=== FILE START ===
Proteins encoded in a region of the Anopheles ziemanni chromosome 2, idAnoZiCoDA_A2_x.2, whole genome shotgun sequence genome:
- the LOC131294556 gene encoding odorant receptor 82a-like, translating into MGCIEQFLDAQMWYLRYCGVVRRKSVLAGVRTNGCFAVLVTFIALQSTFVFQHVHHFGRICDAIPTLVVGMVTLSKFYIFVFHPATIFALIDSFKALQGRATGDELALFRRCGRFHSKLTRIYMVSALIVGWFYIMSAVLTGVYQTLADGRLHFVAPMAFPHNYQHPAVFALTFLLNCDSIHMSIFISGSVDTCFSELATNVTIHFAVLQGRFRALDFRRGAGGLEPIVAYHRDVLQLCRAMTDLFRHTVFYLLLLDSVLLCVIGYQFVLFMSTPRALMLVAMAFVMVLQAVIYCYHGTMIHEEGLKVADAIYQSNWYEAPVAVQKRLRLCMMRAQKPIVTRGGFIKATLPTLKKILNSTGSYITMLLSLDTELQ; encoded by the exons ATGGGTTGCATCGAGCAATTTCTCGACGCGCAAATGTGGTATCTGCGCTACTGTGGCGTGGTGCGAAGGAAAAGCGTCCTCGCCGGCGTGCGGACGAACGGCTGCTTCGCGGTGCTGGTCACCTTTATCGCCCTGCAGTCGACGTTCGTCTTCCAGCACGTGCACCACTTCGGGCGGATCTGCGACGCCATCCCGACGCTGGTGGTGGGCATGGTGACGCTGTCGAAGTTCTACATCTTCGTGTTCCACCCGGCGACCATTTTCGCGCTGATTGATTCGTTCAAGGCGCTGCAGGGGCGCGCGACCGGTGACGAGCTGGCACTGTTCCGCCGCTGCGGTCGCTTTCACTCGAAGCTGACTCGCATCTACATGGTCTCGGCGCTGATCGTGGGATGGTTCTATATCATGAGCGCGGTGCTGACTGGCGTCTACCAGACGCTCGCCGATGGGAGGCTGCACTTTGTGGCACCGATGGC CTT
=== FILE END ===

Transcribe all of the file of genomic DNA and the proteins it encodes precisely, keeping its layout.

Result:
Proteins encoded in a region of the Anopheles ziemanni chromosome 2, idAnoZiCoDA_A2_x.2, whole genome shotgun sequence genome:
- the LOC131294556 gene encoding odorant receptor 82a-like, translating into MGCIEQFLDAQMWYLRYCGVVRRKSVLAGVRTNGCFAVLVTFIALQSTFVFQHVHHFGRICDAIPTLVVGMVTLSKFYIFVFHPATIFALIDSFKALQGRATGDELALFRRCGRFHSKLTRIYMVSALIVGWFYIMSAVLTGVYQTLADGRLHFVAPMAFPHNYQHPAVFALTFLLNCDSIHMSIFISGSVDTCFSELATNVTIHFAVLQGRFRALDFRRGAGGLEPIVAYHRDVLQLCRAMTDLFRHTVFYLLLLDSVLLCVIGYQFVLFMSTPRALMLVAMAFVMVLQAVIYCYHGTMIHEEGLKVADAIYQSNWYEAPVAVQKRLRLCMMRAQKPIVTRGGFIKATLPTLKKILNSTGSYITMLLSLDTELQ; encoded by the exons ATGGGTTGCATCGAGCAATTTCTCGACGCGCAAATGTGGTATCTGCGCTACTGTGGCGTGGTGCGAAGGAAAAGCGTCCTCGCCGGCGTGCGGACGAACGGCTGCTTCGCGGTGCTGGTCACCTTTATCGCCCTGCAGTCGACGTTCGTCTTCCAGCACGTGCACCACTTCGGGCGGATCTGCGACGCCATCCCGACGCTGGTGGTGGGCATGGTGACGCTGTCGAAGTTCTACATCTTCGTGTTCCACCCGGCGACCATTTTCGCGCTGATTGATTCGTTCAAGGCGCTGCAGGGGCGCGCGACCGGTGACGAGCTGGCACTGTTCCGCCGCTGCGGTCGCTTTCACTCGAAGCTGACTCGCATCTACATGGTCTCGGCGCTGATCGTGGGATGGTTCTATATCATGAGCGCGGTGCTGACTGGCGTCTACCAGACGCTCGCCGATGGGAGGCTGCACTTTGTGGCACCGATGGC CTT